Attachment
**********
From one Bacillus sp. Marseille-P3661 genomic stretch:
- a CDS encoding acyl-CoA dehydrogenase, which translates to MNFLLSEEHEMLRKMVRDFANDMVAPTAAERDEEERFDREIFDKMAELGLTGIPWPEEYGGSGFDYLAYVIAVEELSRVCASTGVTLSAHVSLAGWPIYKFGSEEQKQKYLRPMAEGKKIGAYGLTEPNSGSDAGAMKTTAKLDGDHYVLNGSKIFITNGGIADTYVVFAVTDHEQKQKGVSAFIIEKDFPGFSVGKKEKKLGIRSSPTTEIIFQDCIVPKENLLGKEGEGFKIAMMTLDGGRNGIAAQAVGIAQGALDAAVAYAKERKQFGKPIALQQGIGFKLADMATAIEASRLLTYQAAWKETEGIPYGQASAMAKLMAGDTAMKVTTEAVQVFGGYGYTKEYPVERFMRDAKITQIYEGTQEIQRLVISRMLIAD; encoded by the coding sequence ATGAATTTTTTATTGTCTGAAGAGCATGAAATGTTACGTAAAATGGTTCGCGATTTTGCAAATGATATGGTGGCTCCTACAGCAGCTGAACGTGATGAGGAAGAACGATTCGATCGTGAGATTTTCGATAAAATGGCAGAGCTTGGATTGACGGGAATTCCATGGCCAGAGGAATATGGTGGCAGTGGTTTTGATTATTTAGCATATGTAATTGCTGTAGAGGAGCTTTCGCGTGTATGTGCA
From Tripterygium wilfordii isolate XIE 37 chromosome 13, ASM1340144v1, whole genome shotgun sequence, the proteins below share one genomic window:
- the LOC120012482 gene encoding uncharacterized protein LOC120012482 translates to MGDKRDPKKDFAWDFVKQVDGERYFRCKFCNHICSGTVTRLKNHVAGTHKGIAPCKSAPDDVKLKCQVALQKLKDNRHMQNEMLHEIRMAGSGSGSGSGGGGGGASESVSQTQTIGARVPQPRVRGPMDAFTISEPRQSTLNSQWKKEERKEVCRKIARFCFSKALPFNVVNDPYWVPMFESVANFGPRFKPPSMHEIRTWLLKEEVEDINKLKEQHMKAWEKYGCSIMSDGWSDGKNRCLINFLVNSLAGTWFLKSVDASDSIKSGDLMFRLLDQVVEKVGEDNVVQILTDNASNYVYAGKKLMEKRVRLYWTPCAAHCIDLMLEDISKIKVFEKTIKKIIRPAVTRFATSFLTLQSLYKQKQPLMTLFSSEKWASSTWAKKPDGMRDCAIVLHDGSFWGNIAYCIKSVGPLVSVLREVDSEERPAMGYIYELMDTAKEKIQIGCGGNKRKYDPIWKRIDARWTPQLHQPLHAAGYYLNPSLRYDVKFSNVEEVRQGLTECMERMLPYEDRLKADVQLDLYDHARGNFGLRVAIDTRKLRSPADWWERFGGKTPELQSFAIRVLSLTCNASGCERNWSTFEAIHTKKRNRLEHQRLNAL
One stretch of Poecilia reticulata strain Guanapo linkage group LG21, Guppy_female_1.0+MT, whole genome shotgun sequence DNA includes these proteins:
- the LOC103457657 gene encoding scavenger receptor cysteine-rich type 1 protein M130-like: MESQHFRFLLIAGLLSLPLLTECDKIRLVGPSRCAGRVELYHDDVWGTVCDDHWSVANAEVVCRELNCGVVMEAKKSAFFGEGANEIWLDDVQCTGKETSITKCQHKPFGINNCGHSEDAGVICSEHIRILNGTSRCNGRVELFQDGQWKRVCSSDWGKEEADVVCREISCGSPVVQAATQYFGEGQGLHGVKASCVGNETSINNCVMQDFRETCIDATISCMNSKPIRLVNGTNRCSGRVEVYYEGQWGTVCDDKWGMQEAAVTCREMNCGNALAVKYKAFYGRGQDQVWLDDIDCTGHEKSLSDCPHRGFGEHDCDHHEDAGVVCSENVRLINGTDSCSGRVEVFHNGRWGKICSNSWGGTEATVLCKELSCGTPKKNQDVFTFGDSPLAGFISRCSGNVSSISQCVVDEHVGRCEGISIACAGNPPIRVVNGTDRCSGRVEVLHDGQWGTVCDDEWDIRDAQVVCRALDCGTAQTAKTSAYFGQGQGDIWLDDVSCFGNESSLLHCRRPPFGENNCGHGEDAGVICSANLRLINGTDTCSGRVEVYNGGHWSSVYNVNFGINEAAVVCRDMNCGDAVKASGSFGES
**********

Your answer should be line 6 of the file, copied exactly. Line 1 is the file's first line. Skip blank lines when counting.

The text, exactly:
- the LOC103457657 gene encoding scavenger receptor cysteine-rich type 1 protein M130-like: MESQHFRFLLIAGLLSLPLLTECDKIRLVGPSRCAGRVELYHDDVWGTVCDDHWSVANAEVVCRELNCGVVMEAKKSAFFGEGANEIWLDDVQCTGKETSITKCQHKPFGINNCGHSEDAGVICSEHIRILNGTSRCNGRVELFQDGQWKRVCSSDWGKEEADVVCREISCGSPVVQAATQYFGEGQGLHGVKASCVGNETSINNCVMQDFRETCIDATISCMNSKPIRLVNGTNRCSGRVEVYYEGQWGTVCDDKWGMQEAAVTCREMNCGNALAVKYKAFYGRGQDQVWLDDIDCTGHEKSLSDCPHRGFGEHDCDHHEDAGVVCSENVRLINGTDSCSGRVEVFHNGRWGKICSNSWGGTEATVLCKELSCGTPKKNQDVFTFGDSPLAGFISRCSGNVSSISQCVVDEHVGRCEGISIACAGNPPIRVVNGTDRCSGRVEVLHDGQWGTVCDDEWDIRDAQVVCRALDCGTAQTAKTSAYFGQGQGDIWLDDVSCFGNESSLLHCRRPPFGENNCGHGEDAGVICSANLRLINGTDTCSGRVEVYNGGHWSSVYNVNFGINEAAVVCRDMNCGDAVKASGSFGES